Medicines regulators have the responsibility to make sure that all medical products on their market are approved for sale by an authority with a mandate to do so and that all suppliers of medical products are appropriately authorised, licensed and their premises regularly inspected.
However, many African regulatory authorities need to have the capacity to send inspectors to foreign sites where medicines used in their country are manufactured to verify that manufacturers are compliant with regulatory requirements.
Suppliers and distributors have a responsibility to check for signs of falsification, including by having a sample of each medicine lot being tested before it is shipped to make sure that it is safe and of good quality. Suppliers and distributors in African countries sometimes skip this step to save costs and time.
All these checks and balances can fail and often do. Regulators take the additional step of performing market surveillance, that is, doing routine spot checks of medicines available in their countries.
When done frequently enough, paying adequate attention to areas where risk of unauthorised or substandard products is greatest, market surveillance enables effective and rapid detection and removal of harmful products that slip under the radar of regulatory policing, allowing regulators to take action to protect the public as needed.
What happened in Gambia is the worst-case scenario of the devastating consequences of regulators failing in their duty to protect.
In most African countries, such failures are a result of long-standing, well-recognised challenges facing individual medicine regulatory agencies across the continent.
The limitations may be at country level, but the consequences of failure, however, go beyond individual countries to negatively impact other countries on the continent.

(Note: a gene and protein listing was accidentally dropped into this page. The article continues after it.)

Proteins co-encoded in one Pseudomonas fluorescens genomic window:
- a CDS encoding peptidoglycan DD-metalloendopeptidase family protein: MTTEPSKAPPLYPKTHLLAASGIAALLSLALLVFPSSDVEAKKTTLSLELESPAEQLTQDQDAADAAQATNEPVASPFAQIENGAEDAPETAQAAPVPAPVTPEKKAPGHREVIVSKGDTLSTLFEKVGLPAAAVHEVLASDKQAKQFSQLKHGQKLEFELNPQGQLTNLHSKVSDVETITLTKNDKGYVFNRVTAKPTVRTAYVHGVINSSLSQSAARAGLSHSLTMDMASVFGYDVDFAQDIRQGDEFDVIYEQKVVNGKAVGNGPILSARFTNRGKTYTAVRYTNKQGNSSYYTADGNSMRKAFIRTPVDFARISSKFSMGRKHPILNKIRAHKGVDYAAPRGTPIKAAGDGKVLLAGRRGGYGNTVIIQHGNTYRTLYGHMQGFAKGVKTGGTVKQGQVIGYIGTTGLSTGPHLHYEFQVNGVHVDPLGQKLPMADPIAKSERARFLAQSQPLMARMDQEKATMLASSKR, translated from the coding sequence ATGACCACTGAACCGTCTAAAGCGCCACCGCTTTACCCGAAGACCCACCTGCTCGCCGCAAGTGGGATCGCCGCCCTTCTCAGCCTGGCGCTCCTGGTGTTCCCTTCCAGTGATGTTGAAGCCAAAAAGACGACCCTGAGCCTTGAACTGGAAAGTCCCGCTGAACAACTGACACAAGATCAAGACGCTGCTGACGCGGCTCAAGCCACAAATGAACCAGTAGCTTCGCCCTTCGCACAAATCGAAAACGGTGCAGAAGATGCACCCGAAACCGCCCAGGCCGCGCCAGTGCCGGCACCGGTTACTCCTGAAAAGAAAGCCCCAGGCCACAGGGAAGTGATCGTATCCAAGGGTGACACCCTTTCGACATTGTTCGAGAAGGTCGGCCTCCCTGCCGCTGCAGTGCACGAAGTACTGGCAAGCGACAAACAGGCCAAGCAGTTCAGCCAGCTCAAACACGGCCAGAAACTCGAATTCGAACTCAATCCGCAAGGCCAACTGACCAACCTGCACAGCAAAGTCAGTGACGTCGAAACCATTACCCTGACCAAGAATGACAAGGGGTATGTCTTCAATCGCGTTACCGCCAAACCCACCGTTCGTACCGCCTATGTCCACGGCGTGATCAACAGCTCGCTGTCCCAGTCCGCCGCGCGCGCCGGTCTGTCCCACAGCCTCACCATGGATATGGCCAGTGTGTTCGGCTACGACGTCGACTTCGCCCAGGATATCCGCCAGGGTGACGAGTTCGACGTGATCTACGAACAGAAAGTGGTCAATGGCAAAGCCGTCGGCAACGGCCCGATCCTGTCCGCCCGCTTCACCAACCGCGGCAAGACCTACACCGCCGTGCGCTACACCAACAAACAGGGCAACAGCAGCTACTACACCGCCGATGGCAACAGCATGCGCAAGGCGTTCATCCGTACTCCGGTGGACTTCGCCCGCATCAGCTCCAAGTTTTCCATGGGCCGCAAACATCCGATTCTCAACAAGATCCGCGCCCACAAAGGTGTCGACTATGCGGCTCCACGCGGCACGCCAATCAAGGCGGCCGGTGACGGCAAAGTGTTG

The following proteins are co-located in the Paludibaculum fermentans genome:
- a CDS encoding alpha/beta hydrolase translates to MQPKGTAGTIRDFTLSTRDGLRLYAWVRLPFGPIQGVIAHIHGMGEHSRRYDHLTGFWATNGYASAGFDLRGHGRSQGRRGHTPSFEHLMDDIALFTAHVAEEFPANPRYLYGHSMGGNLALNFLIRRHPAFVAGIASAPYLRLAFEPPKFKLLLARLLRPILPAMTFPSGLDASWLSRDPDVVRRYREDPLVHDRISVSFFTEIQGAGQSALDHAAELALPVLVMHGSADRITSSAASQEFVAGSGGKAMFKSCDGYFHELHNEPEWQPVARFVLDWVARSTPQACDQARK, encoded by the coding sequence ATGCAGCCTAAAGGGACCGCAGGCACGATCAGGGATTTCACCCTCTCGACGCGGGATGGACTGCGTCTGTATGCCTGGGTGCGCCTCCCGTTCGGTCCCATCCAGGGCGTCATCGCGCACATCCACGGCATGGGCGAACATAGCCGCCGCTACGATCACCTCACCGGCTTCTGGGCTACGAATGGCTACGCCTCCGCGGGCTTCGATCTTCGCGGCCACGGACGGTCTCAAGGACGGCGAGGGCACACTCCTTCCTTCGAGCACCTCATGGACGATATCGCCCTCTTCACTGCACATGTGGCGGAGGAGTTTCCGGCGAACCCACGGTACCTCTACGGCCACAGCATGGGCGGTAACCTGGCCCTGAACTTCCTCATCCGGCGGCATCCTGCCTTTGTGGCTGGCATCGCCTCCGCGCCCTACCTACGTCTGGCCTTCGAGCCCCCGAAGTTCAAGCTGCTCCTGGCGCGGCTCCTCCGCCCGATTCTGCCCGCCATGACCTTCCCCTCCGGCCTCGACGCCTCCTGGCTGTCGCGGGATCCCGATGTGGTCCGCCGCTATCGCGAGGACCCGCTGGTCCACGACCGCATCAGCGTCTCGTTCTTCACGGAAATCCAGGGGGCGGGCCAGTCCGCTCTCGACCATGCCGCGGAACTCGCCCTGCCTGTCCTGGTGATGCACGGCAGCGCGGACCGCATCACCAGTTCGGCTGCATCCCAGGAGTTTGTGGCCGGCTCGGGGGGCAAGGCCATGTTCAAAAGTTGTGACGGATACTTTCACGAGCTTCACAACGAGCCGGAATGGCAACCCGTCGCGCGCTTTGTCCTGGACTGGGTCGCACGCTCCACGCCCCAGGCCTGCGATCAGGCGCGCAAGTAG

This is one of the major reasons driving African regulators to create a continental body, the African Medicines Agency (Ama).
The preventable death of children from being poisoned by medicines containing toxic chemicals is a strong reminder of why Africa urgently needs Ama to start its work to help regulators in countries be more effective at protecting public health.
Ama will expand the resources and capacity of countries to perform risk-based inspections of manufacturing sites in countries exporting medical products to African — countries such as India and China, among others.
This will help to make sure that the medicines imported to African markets meet international standards of quality and safety.
Ama will be able to co-ordinate robust and more frequent market surveillance activities among African countries, including targeted testing based on the risk of sub-standard, falsified medical products entering the African market — including informal markets.
There will always be irresponsible manufacturers who knowingly disseminate sub-standard illicit medicines for the money.
Our best defence against such unscrupulous businesses is national regulatory agencies that are better equipped to protect public health.
Many countries on the continent face various regulatory constraints that Ama can support them to overcome. At their best, African regulators must do better in preventing illicit medicines from ever reaching patients in the first place.
That requires better enforcement of laws and other regulatory counter-measures for preventing substandard and falsified medicines and prosecuting manufacturers and distributors of illicit products.
Ama is our best hope. It can minimise the occurrence of fatal failures by complementing national regulators to better succeed at protecting public health.
African patients need Ama urgently, and all governments who have not yet done so — including the government of South Africa — must ratify the Ama Treaty without delay.